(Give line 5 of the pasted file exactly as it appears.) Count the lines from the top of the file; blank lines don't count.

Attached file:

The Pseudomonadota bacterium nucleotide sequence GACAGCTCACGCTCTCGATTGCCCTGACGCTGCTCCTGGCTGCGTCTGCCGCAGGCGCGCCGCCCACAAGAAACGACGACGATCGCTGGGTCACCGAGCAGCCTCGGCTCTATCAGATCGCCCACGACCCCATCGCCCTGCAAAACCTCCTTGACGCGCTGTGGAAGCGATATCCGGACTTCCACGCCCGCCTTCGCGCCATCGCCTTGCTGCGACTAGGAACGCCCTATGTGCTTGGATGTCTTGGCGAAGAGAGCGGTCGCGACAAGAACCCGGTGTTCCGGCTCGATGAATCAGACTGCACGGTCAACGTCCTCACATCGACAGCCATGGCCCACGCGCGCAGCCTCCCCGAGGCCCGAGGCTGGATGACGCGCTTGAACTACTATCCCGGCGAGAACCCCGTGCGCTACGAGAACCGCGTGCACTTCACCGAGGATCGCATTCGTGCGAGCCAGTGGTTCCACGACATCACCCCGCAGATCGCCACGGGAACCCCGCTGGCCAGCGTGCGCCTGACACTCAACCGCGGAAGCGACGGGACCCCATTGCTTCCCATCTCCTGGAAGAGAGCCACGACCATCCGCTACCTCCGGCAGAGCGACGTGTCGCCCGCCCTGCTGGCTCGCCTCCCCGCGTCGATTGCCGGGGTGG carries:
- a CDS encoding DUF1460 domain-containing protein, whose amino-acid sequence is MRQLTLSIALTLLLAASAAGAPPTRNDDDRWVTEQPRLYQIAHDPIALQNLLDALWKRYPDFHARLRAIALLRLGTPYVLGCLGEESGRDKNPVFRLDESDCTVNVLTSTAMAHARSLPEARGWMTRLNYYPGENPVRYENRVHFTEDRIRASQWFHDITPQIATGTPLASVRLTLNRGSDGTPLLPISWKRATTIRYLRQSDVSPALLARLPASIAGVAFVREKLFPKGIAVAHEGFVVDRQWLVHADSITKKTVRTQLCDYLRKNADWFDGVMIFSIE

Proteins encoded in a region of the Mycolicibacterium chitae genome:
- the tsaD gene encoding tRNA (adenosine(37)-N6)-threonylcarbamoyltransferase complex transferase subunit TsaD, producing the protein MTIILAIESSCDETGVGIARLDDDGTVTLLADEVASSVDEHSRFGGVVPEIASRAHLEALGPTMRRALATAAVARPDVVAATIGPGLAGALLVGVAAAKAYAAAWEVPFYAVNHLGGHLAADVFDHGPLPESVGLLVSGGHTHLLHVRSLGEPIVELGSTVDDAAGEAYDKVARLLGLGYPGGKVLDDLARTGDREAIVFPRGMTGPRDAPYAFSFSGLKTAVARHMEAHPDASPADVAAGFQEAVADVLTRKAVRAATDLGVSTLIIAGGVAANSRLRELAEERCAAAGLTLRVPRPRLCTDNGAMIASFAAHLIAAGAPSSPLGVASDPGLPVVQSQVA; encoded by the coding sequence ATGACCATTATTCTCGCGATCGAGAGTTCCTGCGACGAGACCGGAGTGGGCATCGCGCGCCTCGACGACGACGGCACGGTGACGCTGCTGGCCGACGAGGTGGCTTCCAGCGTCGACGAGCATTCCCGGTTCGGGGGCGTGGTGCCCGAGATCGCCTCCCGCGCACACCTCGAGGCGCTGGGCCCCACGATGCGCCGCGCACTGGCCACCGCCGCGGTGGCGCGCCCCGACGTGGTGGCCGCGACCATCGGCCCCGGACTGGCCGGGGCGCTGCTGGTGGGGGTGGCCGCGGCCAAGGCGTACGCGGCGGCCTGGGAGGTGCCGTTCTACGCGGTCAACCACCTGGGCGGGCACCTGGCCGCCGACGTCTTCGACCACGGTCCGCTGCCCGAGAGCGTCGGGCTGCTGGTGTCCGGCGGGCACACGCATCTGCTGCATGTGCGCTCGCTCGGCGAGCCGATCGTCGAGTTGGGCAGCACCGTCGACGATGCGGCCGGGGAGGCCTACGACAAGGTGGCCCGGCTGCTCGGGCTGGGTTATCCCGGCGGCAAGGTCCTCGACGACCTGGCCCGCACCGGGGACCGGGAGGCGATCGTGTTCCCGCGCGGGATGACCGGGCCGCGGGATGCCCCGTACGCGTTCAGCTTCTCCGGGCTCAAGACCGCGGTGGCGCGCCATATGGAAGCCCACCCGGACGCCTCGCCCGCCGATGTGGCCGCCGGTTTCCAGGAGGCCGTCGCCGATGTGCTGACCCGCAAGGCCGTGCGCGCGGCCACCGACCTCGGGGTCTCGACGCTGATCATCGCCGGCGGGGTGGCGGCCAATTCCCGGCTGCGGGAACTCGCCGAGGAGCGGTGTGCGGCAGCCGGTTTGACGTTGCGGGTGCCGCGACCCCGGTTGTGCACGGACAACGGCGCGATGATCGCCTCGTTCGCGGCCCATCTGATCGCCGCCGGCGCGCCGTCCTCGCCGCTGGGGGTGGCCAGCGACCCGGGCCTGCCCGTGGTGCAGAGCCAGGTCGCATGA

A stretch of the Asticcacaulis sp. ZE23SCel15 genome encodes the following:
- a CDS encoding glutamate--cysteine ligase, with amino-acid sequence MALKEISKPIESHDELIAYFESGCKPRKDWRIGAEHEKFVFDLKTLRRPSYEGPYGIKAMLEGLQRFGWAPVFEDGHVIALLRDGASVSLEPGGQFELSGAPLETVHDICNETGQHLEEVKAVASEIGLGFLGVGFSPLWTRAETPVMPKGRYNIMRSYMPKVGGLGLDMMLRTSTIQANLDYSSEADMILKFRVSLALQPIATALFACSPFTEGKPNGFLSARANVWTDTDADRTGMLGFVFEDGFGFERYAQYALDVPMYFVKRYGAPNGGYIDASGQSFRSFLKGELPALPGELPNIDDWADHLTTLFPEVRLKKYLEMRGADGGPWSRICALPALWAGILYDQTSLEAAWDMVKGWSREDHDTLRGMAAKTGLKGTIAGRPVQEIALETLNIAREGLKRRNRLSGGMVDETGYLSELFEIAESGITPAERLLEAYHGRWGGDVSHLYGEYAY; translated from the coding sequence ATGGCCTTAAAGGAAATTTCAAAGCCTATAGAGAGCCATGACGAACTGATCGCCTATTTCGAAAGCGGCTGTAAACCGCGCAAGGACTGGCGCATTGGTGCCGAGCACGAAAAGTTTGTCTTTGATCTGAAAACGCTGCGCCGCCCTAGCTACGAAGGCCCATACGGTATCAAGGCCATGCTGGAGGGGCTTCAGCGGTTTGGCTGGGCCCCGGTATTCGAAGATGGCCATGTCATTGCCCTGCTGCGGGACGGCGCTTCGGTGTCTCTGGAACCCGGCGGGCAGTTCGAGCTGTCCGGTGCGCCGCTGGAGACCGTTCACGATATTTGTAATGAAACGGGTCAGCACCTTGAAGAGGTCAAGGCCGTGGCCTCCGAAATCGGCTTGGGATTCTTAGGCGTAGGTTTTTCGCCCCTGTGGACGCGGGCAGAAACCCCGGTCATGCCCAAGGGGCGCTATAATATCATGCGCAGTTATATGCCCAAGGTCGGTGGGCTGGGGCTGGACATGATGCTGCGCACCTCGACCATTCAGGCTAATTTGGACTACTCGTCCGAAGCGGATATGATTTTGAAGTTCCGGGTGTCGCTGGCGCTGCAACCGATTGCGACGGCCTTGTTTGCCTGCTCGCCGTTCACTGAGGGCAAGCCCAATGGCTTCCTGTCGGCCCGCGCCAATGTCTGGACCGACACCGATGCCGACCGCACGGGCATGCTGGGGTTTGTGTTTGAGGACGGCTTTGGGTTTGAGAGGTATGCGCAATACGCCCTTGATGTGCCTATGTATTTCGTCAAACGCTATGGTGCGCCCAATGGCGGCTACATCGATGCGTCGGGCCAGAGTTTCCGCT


A stretch of the Asticcacaulis sp. ZE23SCel15 genome encodes the following: